background check

Hiring a quality employee is one of the most important aspects of any business. This is even more true in instances when the hire will be a high profile position.

Recently there has been two major hiring blunders that have drawn a lot of negative press.

  1. Detroit Lions – Matt Patricia
  2. White House – Taylor Weyeneth

Lesson One: Run a complete background check

Source: Pexels

The NFL has a very short window for hiring quality coaching candidates. If you snooze on a candidate there’s a good chance they’ll be scooped up by another team.

Matt Patricia was on the shortlist for several teams as he previously served as the Offensive Coordinator of the New England Patriots.

On February 5th, 2018 the Detroit Lions announced that they hired Matt Patricia as their new Head Coach.

On May 9th the Detroit News reported that they discovered an aggravated assault record stemming from 1996 on Patricia’s file. The record was publicly available.

“We did a complete background check,” said Wood, the Lions’ president. “Our background check was limited to employment matters only and does not disclose any criminal matters that don’t result in a conviction or a plea agreement.”

Every state has different laws on what records can be used in hiring decisions. The Lions chose not to look at records that did not involve in a conviction. By doing this, they were blindsided by the Detroit News report.

If the Detroit Lions ran a full employment background check they would have been aware of the record and been able to discuss the implications proactively. Instead, they had to react to the situation.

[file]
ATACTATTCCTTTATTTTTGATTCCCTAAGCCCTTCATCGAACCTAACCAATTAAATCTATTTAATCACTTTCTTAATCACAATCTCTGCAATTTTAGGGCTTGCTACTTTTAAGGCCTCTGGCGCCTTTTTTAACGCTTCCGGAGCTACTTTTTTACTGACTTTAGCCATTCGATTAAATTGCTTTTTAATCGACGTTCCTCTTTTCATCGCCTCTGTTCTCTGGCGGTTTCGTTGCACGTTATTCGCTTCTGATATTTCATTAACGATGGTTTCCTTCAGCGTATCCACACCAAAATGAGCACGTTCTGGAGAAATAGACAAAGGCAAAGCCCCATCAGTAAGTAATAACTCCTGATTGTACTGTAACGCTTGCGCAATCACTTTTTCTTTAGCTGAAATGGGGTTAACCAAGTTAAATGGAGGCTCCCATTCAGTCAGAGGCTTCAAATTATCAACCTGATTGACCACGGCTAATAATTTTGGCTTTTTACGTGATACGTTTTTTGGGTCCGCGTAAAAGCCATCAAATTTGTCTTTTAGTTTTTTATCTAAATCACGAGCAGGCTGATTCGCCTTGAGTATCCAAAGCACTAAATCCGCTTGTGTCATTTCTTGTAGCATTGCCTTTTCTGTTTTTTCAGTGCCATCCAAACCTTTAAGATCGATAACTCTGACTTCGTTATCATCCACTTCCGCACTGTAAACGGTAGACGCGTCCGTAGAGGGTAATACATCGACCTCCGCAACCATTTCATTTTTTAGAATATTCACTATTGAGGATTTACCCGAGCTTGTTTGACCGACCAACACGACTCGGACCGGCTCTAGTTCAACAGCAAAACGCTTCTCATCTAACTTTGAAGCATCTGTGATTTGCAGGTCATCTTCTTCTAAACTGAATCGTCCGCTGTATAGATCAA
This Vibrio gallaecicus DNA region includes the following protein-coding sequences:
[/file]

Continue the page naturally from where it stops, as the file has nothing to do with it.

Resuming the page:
Lesson Two: Verify Information of Your Applicant

Source: Pexels

On June 15th the Washington Post broke down the wild story of Taylor Weyeneth who was promoted six times and then fired from his high profile position.

The 24-year-old eventually landed a six-figure position as deputy chief of staff at the Office of National Drug Control Policy.

This meteoric career rise flamed out quickly once news broke that Weyeneth lied on his resume.

He claimed to have a Master’s Degree that he hadn’t completed and also inflated the period of time he was the vice president of his fraternity.

Two glaring issues are illuminated by this situation.

  1. Not properly verifying the accuracy of the resume
  2. Not vetting an employee properly for promotions

The resume had errors that could have been spotted with a simple phone call. This was not done in the initial hiring.

Weyeneth was then promoted 5 times before a security clearance check spotted the errors in his resume. This means that 5 promotions lacked proper vetting of the candidate.

This is a good example of why having solid hiring practices across the board is so important.

Weyeneth was originally hired for a low-level position but ascended quickly into a prominent position. Mistakes made on the initial hire became magnified with every promotion.

It’s important to have good practices in place regardless of the type of position being applied for. It’s also equally important to properly vet internal candidates for a promotion.

In conclusion

Your organization may not attract the same level of scrutiny as the NFL or Whitehouse but you can certainly learn from their mistakes made in their hiring process.

Properly vet every candidate and be consistent in your hiring process.

No one wants to end up on the front page of a nationally syndicated paper.

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Hiring a quality employee is one of the most important aspects of any business. This is even more true in instances when the hire will be a high profile position. Recently there has been two major hiring blunders that have drawn a lot of negative press. Detroit Lions - Matt...